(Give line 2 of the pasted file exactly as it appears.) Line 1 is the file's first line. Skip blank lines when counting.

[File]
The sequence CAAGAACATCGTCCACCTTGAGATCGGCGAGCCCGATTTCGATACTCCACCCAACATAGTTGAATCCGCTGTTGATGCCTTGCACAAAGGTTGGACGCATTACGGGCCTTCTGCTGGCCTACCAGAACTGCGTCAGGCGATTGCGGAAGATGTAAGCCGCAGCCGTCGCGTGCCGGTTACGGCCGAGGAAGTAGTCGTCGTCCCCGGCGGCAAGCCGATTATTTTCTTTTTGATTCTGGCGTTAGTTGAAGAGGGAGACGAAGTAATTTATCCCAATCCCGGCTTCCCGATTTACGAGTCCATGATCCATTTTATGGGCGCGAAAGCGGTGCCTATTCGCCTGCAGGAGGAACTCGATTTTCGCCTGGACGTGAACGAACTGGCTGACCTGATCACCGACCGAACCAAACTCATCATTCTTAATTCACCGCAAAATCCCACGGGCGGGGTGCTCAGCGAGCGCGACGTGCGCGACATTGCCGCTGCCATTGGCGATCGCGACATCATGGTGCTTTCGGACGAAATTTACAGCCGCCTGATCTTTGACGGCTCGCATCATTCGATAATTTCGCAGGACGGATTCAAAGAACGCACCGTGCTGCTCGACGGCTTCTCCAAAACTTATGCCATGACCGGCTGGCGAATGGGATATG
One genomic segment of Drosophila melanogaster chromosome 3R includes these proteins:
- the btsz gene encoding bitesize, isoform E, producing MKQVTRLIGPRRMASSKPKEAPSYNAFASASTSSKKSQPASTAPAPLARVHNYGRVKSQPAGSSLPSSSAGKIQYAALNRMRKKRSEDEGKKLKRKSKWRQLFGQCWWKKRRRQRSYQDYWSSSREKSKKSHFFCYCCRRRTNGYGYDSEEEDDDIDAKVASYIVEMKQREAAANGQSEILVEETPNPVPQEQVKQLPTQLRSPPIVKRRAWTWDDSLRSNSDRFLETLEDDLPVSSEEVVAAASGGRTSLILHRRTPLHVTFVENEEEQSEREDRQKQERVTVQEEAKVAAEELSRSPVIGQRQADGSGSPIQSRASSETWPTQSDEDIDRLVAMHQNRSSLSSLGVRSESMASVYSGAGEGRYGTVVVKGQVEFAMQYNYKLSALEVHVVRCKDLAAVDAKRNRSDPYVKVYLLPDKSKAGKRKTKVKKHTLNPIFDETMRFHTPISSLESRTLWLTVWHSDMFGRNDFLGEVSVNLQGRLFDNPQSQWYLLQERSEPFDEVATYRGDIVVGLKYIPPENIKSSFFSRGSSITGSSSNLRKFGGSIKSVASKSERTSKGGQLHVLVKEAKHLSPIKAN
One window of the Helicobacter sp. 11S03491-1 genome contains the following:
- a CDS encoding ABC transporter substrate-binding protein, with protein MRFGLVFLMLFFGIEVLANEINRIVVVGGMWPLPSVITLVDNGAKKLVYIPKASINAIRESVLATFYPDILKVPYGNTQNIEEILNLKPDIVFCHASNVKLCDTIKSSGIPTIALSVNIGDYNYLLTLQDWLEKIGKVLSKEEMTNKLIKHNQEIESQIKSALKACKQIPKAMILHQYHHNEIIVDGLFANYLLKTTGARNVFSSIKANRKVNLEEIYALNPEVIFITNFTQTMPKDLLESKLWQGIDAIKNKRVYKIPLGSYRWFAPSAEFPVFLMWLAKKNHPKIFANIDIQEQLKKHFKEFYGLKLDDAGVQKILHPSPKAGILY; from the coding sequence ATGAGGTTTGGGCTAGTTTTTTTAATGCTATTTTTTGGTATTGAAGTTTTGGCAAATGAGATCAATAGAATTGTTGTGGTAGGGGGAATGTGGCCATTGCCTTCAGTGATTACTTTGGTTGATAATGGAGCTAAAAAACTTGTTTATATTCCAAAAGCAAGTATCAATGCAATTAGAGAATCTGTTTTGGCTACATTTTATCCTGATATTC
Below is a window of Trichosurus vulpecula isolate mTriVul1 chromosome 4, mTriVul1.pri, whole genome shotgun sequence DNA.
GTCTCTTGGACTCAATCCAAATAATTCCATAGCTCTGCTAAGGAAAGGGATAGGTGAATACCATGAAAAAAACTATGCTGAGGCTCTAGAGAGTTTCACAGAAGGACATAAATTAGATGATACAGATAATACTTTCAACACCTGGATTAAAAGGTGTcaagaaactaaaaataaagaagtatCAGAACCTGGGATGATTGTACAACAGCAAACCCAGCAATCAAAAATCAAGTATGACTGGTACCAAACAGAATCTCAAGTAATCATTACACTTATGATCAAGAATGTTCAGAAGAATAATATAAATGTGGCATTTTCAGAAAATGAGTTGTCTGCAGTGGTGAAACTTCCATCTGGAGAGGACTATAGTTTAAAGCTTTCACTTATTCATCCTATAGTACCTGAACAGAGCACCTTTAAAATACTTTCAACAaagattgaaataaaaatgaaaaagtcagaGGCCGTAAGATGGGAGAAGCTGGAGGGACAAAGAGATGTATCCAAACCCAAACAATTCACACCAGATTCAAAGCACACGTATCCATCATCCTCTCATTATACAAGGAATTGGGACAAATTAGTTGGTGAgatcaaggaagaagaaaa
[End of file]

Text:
One genomic segment of Drosophila melanogaster chromosome 3R includes these proteins: